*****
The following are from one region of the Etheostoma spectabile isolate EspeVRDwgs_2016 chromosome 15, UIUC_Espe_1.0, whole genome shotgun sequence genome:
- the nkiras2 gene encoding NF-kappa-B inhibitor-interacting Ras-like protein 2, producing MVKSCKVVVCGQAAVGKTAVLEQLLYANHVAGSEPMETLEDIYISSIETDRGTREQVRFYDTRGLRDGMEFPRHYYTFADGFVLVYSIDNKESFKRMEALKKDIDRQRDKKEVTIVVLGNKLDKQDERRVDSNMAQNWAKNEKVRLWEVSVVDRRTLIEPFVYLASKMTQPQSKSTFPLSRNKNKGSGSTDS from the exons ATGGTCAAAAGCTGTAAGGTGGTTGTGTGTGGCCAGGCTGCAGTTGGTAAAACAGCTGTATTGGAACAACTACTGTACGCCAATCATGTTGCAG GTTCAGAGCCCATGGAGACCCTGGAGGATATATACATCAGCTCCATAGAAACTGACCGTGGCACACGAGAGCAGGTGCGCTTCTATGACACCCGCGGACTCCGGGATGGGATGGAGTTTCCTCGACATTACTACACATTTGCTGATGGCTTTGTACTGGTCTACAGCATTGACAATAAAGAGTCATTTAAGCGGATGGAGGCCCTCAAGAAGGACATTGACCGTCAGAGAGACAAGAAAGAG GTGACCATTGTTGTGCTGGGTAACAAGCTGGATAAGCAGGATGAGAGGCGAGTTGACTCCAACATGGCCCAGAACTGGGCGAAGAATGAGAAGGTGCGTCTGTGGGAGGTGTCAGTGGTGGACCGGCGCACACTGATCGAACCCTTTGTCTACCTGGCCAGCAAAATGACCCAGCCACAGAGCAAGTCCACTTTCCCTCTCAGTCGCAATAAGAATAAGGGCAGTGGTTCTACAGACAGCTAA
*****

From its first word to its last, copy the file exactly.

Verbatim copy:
The following are from one region of the Etheostoma spectabile isolate EspeVRDwgs_2016 chromosome 15, UIUC_Espe_1.0, whole genome shotgun sequence genome:
- the nkiras2 gene encoding NF-kappa-B inhibitor-interacting Ras-like protein 2, producing MVKSCKVVVCGQAAVGKTAVLEQLLYANHVAGSEPMETLEDIYISSIETDRGTREQVRFYDTRGLRDGMEFPRHYYTFADGFVLVYSIDNKESFKRMEALKKDIDRQRDKKEVTIVVLGNKLDKQDERRVDSNMAQNWAKNEKVRLWEVSVVDRRTLIEPFVYLASKMTQPQSKSTFPLSRNKNKGSGSTDS from the exons ATGGTCAAAAGCTGTAAGGTGGTTGTGTGTGGCCAGGCTGCAGTTGGTAAAACAGCTGTATTGGAACAACTACTGTACGCCAATCATGTTGCAG GTTCAGAGCCCATGGAGACCCTGGAGGATATATACATCAGCTCCATAGAAACTGACCGTGGCACACGAGAGCAGGTGCGCTTCTATGACACCCGCGGACTCCGGGATGGGATGGAGTTTCCTCGACATTACTACACATTTGCTGATGGCTTTGTACTGGTCTACAGCATTGACAATAAAGAGTCATTTAAGCGGATGGAGGCCCTCAAGAAGGACATTGACCGTCAGAGAGACAAGAAAGAG GTGACCATTGTTGTGCTGGGTAACAAGCTGGATAAGCAGGATGAGAGGCGAGTTGACTCCAACATGGCCCAGAACTGGGCGAAGAATGAGAAGGTGCGTCTGTGGGAGGTGTCAGTGGTGGACCGGCGCACACTGATCGAACCCTTTGTCTACCTGGCCAGCAAAATGACCCAGCCACAGAGCAAGTCCACTTTCCCTCTCAGTCGCAATAAGAATAAGGGCAGTGGTTCTACAGACAGCTAA